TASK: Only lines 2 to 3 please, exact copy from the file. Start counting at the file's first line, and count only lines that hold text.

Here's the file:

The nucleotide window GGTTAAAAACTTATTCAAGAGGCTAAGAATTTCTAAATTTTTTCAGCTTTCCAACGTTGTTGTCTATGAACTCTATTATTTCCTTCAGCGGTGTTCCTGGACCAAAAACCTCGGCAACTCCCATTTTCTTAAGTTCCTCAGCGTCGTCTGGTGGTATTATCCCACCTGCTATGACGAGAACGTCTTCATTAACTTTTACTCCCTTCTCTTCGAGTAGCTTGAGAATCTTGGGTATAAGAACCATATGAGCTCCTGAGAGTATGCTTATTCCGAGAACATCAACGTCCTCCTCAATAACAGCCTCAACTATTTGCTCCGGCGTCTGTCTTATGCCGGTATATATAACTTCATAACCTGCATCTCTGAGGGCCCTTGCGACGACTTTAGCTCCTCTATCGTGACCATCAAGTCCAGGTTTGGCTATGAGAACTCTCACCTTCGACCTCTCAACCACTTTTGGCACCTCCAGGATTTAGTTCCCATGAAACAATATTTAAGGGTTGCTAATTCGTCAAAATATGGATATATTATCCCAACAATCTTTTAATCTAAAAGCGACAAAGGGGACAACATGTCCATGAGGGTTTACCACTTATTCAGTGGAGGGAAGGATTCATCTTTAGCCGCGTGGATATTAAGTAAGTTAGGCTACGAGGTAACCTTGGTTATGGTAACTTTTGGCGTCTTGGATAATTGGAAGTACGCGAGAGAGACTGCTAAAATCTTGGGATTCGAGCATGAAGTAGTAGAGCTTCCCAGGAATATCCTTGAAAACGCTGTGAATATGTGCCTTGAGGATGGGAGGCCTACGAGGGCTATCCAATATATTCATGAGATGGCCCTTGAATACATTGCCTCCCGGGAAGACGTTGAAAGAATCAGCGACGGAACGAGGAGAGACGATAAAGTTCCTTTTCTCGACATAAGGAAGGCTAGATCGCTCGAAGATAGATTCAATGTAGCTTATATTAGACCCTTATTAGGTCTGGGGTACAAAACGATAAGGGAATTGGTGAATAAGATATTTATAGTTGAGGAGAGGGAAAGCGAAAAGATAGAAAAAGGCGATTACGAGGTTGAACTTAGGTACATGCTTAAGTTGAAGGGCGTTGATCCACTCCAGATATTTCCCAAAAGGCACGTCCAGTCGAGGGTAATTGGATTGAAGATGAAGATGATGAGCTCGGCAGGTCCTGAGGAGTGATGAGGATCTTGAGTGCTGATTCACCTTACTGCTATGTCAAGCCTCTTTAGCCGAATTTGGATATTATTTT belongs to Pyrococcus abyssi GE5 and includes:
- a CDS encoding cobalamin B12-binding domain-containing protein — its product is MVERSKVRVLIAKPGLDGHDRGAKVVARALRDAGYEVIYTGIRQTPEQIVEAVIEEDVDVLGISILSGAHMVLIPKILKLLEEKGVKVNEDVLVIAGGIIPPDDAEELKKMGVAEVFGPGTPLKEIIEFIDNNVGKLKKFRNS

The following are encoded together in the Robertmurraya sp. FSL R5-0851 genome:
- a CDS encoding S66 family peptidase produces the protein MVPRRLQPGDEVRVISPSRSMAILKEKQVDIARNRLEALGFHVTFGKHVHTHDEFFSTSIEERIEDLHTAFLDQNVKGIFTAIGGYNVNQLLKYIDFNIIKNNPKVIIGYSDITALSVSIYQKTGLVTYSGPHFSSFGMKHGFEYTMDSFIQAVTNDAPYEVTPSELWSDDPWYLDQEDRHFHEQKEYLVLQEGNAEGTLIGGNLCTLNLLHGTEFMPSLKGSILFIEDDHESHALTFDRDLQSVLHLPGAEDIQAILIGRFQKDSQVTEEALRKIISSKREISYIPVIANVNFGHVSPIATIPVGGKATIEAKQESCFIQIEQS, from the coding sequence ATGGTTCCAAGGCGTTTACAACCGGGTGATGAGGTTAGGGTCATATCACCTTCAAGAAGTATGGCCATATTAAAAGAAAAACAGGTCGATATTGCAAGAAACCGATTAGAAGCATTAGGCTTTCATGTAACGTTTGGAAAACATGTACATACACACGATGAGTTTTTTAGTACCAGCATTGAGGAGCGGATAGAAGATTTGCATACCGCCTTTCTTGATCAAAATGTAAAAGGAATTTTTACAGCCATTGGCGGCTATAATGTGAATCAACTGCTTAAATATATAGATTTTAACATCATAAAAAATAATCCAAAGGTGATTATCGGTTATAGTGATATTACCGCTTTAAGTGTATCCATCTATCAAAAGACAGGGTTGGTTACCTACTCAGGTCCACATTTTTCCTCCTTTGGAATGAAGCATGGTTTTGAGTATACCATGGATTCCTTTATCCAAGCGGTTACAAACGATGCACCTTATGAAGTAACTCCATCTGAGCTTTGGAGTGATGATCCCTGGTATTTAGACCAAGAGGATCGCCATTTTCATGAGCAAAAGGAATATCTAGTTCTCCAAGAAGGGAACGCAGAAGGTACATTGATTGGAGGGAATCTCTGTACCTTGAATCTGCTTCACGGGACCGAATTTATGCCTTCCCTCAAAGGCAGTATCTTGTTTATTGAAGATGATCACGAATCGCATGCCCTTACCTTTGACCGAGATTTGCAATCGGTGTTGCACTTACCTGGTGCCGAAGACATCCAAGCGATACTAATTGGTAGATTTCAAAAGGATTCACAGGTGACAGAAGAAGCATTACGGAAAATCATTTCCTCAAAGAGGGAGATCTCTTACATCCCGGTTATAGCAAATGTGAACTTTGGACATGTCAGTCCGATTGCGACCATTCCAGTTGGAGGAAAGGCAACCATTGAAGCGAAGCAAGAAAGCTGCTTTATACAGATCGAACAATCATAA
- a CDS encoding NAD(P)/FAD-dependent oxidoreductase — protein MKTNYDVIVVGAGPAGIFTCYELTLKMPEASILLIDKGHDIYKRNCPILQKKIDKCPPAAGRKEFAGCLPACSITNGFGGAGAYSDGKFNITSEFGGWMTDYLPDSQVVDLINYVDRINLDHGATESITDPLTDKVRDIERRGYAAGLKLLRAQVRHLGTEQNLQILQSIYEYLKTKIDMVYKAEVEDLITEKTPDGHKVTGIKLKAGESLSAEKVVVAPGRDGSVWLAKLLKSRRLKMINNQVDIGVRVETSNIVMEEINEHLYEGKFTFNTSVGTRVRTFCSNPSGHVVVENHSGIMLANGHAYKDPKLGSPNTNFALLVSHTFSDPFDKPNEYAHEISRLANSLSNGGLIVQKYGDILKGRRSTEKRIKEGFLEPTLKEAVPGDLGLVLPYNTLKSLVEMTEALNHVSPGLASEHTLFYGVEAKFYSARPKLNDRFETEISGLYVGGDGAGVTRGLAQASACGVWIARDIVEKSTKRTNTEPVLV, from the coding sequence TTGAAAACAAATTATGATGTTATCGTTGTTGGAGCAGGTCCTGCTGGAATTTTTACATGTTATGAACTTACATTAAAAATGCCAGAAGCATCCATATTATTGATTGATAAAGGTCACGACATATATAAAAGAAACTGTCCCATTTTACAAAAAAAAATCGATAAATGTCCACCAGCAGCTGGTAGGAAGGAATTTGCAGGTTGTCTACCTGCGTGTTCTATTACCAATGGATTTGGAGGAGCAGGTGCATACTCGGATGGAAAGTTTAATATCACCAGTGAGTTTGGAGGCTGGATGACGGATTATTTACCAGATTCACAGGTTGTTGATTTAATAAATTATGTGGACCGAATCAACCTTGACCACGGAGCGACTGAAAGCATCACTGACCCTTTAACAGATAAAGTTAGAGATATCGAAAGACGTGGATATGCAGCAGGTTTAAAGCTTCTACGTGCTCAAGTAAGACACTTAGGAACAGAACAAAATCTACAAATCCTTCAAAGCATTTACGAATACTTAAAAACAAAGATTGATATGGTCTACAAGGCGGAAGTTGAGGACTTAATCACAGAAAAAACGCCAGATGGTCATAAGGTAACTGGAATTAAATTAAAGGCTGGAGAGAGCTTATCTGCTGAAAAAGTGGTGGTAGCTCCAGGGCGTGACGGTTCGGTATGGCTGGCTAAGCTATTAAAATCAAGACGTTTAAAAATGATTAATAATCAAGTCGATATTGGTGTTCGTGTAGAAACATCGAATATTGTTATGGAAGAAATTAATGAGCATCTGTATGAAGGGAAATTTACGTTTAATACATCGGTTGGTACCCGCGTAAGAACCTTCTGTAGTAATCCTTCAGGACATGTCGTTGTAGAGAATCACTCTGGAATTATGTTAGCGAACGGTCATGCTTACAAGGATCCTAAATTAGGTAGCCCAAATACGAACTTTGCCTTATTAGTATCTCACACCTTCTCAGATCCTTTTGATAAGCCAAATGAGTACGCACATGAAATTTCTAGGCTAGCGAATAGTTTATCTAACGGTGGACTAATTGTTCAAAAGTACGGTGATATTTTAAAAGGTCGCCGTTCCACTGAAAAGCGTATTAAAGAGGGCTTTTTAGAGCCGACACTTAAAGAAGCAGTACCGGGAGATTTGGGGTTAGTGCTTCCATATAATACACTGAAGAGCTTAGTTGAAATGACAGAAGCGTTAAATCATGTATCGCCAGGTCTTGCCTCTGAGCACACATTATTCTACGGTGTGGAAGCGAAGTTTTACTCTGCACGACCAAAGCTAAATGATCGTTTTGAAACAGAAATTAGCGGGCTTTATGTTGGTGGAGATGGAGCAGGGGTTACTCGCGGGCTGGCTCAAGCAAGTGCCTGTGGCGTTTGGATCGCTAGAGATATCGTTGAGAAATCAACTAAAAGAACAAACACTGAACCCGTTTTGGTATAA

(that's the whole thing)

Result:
- a CDS encoding cobalamin B12-binding domain-containing protein — its product is MVERSKVRVLIAKPGLDGHDRGAKVVARALRDAGYEVIYTGIRQTPEQIVEAVIEEDVDVLGISILSGAHMVLIPKILKLLEEKGVKVNEDVLVIAGGIIPPDDAEELKKMGVAEVFGPGTPLKEIIEFIDNNVGKLKKFRNS

The following are encoded together in the Robertmurraya sp. FSL R5-0851 genome: